- Covering 21km with 37 stations, the Crossrail line will run from Maidenhead and Heathrow, west of London, to Shenfield and Abbey Wood in the east
- Crossrail will be the biggest addition to the south-east railway network for 50 years, and is costing £14.8bn
- At its peak, the construction of Crossrail is expected to deploy 15,000 people
- A minimum of 400 apprenticeships will be offered, with a particular focus on employing young people
Coming three years after the Crossrail Act allowing the railway to be built received royal assent, this will mark the first major construction work of the £14.8 billion project.
It’s a decade since Crossrail was formed as a limited company tasked with promoting and developing a solution for the congestion clogging the capital’s transport network.
After a great deal of stakeholder and public consultation – and both negative and positive publicity – Crossrail has also become responsible for overseeing the railway’s construction.
Now a fully-owned subsidiary of Transport for London, the company currently employs about 300 people, but also works with what it calls a client organisation, made up of two partners, employing around 800 people between them. To make matters even more complicated, each of these partners consists of several companies. So the project delivery partner is a consortium of engineering and project management firm Bechtel and specialists Halcrow and Systra. This consortium’s primary responsibility will be designing and managing the tunnel section.
Crossrail’s programme partner is Transcend, a joint venture between AECOM, CH2M Hill and Nichols Group. This consortium will integrate and manage the entire construction programme. In addition to the client organisation, Crossrail has a number of other industry partners, including Network Rail, Canary Wharf Group and BAA, each with responsibilities for delivering different parts of the programme.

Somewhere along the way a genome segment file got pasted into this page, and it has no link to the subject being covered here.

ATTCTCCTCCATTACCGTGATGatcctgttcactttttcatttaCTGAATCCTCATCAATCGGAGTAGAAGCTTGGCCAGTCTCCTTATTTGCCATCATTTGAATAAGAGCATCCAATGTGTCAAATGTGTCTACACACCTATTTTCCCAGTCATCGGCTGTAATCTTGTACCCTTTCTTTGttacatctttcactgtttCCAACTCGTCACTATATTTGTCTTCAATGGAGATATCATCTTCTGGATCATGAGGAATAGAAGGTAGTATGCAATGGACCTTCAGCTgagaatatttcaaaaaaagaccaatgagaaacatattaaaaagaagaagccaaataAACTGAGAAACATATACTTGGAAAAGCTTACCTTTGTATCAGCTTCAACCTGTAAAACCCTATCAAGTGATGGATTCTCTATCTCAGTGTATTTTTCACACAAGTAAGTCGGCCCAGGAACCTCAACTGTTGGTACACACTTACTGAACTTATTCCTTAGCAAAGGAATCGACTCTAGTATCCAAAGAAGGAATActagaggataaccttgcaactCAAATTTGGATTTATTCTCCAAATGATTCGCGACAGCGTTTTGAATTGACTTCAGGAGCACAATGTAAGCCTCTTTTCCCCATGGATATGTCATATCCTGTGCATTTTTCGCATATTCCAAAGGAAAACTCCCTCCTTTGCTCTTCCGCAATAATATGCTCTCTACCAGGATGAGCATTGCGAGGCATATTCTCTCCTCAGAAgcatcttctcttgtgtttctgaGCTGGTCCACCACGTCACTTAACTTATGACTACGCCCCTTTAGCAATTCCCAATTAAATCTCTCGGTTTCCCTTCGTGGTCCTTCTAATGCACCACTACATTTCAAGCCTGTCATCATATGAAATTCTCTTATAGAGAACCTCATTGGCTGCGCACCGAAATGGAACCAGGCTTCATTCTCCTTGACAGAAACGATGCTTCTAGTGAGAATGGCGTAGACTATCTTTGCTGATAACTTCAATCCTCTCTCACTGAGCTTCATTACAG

An extensive supply chain currently includes 12 principal contractors. As the programme progresses, many of these contractors will be replaced by others to reflect the changing nature of the work. Contractors will also sub-contract their own specialists. “It’s huge,” says Valerie Todd, director of talent and resources at Crossrail. “We could look at this [project] from so many dimensions, from how we develop the organisational culture, to how we manage organisational change and manage performance when working across multiple boundaries, and how we use skills and employment.”
And, like any project – but especially one as high profile as Crossrail – it’s essential that it is finished on time, within budget and at the right quality, Todd adds.
Todd has strategic and operational responsibility for people management across the entire project. “This means that I not only concern myself with the directly employed people at Crossrail, but I am also responsible for ensuring that partners and contractors have the right people in the right places at the right time, who are suitably trained, across the whole project,” she says.
As an HR challenge, the Crossrail project has been – and will continue to be throughout the construction – enormous. The partner organisations have been integrated with Crossrail, with Todd taking responsibility for ensuring that recruitment arrangements are robust and effective. “We need to make sure we clearly describe the roles we want [the partners] to fill and ensure we fill them with the people we believe are confident and capable and enthused to work with us as part of an integrated team,” she says.
“This means we have to consider the culture, how we manage performance collectively, talent management and resource planning – the whole kit and caboodle.”
Principal contractors work with Crossrail in a manner more typical of a contractual arrangement for supplier services, with Todd providing the organisations with guidelines for recruiting to senior posts.
“When we write our contract documents, I need to make sure I am satisfied that they understand what kind of people we need and when we’ll need them,” she says. “I also need to ensure they understand our obligations to manage worksites harmoniously, paying attention to health and safety, industrial relations and welfare facilities – anything that touches employment.”